Dell Technologies' close relationship with VMware is putting some newfound engineering power behind its five-month-old PC-as-a-Service (PCaaS) offering, as the company rolls out new deployment, services and financing options designed to separate Dell from the PCaaS pack.
Dell today introduced VMware AirWatch management, new delivery management capabilities, lifecycle services and flexible financing options to its fledgling PCaaS offering for commercial customers buying 500 PCs or more.
The addition of AirWatch, one of VMware's more promising emerging technologies, allows Dell to send PCs to PCaaS customers fully customized and with all policies pre-set, said John Moody, Dell Technologies vice president of global client support and deployment services.
"When that unit is then deployed out in the field, the management of those devices is already there and working at the point when the customer end-user actually flips it open and starts using it," Moody said. "We're making our PC-as-a-Service offer more flexible and more predictable than our competitors are."
AirWatch's presence in Dell's PCaaS offering comes just months after Dell Technologies made a significant move to overcome longstanding channel conflict between the two vendors. They've done this by formulating a new VMware enterprise licensing agreement [ELA] strategy that allows top-level Dell EMC partners to procure VMware on Dell EMC paper while earning incentives from both companies' programs.
Moody said Dell's close relationship with VMware, courtesy of the acquisition of VMware majority owner EMC about a year ago, gives the Round Rock, Texas, company a definite advantage.
"The integration we're doing between VMware and Dell EMC assets is very free-flowing," Moody said. "I feel like I have all these developers working with me that I've never had before. They are working on managed capabilities I need to go take my foundational ProSupport and TechAssist tools for support and deployment and expand those bubbles in a connected and seamless way and being gobbling up and automating those management tasks. This allows me to do that. What's really different is that joint engineering between AirWatch and Dell Command Suite. As separate companies we might have been able to do it, but not that fast. Having that one console to be able to manage stuff at the firmware level is really big."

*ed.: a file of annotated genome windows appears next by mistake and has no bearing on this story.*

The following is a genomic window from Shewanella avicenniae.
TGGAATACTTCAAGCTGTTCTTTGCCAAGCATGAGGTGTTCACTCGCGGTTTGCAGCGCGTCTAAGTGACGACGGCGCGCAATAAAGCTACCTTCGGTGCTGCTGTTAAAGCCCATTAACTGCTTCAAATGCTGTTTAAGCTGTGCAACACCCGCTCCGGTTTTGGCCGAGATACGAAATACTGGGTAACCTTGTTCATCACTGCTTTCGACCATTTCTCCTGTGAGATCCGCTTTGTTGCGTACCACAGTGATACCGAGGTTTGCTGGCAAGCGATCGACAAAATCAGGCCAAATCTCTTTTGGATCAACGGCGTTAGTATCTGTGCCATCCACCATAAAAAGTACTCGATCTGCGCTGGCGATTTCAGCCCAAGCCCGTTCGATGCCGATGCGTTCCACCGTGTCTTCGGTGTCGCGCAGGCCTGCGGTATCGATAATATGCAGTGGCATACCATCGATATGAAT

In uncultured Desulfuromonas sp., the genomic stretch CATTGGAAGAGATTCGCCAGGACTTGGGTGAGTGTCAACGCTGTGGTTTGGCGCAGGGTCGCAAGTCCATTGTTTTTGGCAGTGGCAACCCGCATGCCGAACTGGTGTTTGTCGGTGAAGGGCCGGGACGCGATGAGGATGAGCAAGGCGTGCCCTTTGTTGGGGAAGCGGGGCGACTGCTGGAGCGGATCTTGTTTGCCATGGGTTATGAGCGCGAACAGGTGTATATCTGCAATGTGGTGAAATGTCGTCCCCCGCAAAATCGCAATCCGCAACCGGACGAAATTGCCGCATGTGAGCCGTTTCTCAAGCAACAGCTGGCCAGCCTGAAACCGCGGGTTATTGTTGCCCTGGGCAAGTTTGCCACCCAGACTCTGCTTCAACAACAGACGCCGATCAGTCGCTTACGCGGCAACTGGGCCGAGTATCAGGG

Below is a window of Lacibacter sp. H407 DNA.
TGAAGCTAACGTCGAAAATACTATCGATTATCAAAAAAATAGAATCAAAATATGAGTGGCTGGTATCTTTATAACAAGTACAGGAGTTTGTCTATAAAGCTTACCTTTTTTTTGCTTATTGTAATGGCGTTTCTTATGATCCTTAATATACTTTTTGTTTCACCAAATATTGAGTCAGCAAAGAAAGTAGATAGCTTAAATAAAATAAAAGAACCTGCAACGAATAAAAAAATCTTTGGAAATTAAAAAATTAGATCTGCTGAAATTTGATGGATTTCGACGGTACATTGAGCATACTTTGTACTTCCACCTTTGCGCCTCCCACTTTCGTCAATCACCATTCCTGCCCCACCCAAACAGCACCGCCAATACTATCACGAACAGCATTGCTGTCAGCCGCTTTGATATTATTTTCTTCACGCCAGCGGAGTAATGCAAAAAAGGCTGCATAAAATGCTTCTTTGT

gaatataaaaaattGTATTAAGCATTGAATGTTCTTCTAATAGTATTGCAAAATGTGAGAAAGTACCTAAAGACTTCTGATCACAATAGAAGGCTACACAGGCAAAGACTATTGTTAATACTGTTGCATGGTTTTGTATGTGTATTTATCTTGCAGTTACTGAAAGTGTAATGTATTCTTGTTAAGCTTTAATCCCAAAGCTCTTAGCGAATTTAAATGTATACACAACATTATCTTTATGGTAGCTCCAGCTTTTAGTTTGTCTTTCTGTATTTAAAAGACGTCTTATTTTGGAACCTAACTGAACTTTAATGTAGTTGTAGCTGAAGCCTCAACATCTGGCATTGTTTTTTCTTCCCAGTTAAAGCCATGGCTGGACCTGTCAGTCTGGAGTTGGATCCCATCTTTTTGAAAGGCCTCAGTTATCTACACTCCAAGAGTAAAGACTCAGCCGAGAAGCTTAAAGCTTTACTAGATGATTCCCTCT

In addition to AirWatch, the additions to Dell's PCaaS offering include Services Delivery Manager, which provides customers with a single point of contact from planning through the contract's end; flexible financing that gives customers the option to increase the number of systems or upgrade PCs during the term of the deal; and complete lifecycle services.
Moody said the enhancements to Dell's PCaaS offering puts partners in position to profit handsomely on what he said is a small, but growing, segment of the contracting and ultra-competitive PC market.
"Most analysts are telling us globally this is somewhere in the below 5 percent market digits today, but they're expecting it to be 20 percent of the market in three to five years," Moody said. "I expect it to grow. I think the conversation is spectacular. The software and the data are requiring us to think further down the road than most of our customers are used to."
"Partners looking to capitalize on that expansion need to position themselves as advisors to customers buying full suites of hardware, software and services," Moody said.
"Have they done that consultative push around the fact that it's coming up in six months?" Moody said. "How do you want to begin the transition? Did you flex up, or flex down? You used mid-term upgrades, or you didn't. How much flexibility do you need in the future? Do you want to recycle this technology and move along the same path, or do we need to steer the path because of something that's going on in your industry? It allows for a really well-timed discussion with the customer about what's really going on in their business as opposed to a very narrow discussion about technology only, which is always a mistake."
"It gets everybody to talk about the whole solution, the whole lifecycle. It's not about the components, but the time, the lifecycle and what could happen to it all during that lifecycle, and therefore what does the entire solution need to look like? What does the total cost of ownership look like? What are the best of breed tactics of being automated and making sure you're consistent in your activities across the globe?"
"It's a great conversation to have with these bigger customers because the world is very complex and there are typically more worried about the security of their infrastructure and their data and their data centers and their networks," Moody said. "They just expect their clients to work. The reality is if you're not doing some really basic things, that can be challenging."
Stephen Monteros, vice president at Sigmanet, an Ontario, Calif., solution provider that works with Dell and other vendors in the PC market, said the PCaaS model makes clear sense for customers, but even with improvements like those Dell is making, it's still a challenging sell with budget-conscious enterprises.
"The products have a limited lifetime, and [PCaaS] gives them the opportunity to do the upgrades and get all the latest security on time, but it requires entities to set up a continuous budget whereas in the past they would just milk them as long as they can," Monteros said. Sigmanet has been gaining traction with PCaaS in the state and local government and education market, Monteros said.
"Everything's advancing so quickly that you can't just milk these things until they stop booting," Monteros said. "It depends upon [customers] seeing the devices as strategic. Some understand that and set up the three-year migration plan, but it's not an easy sell. It depends on IT departments, the manufacturers, and the channel to show how really valuable this is."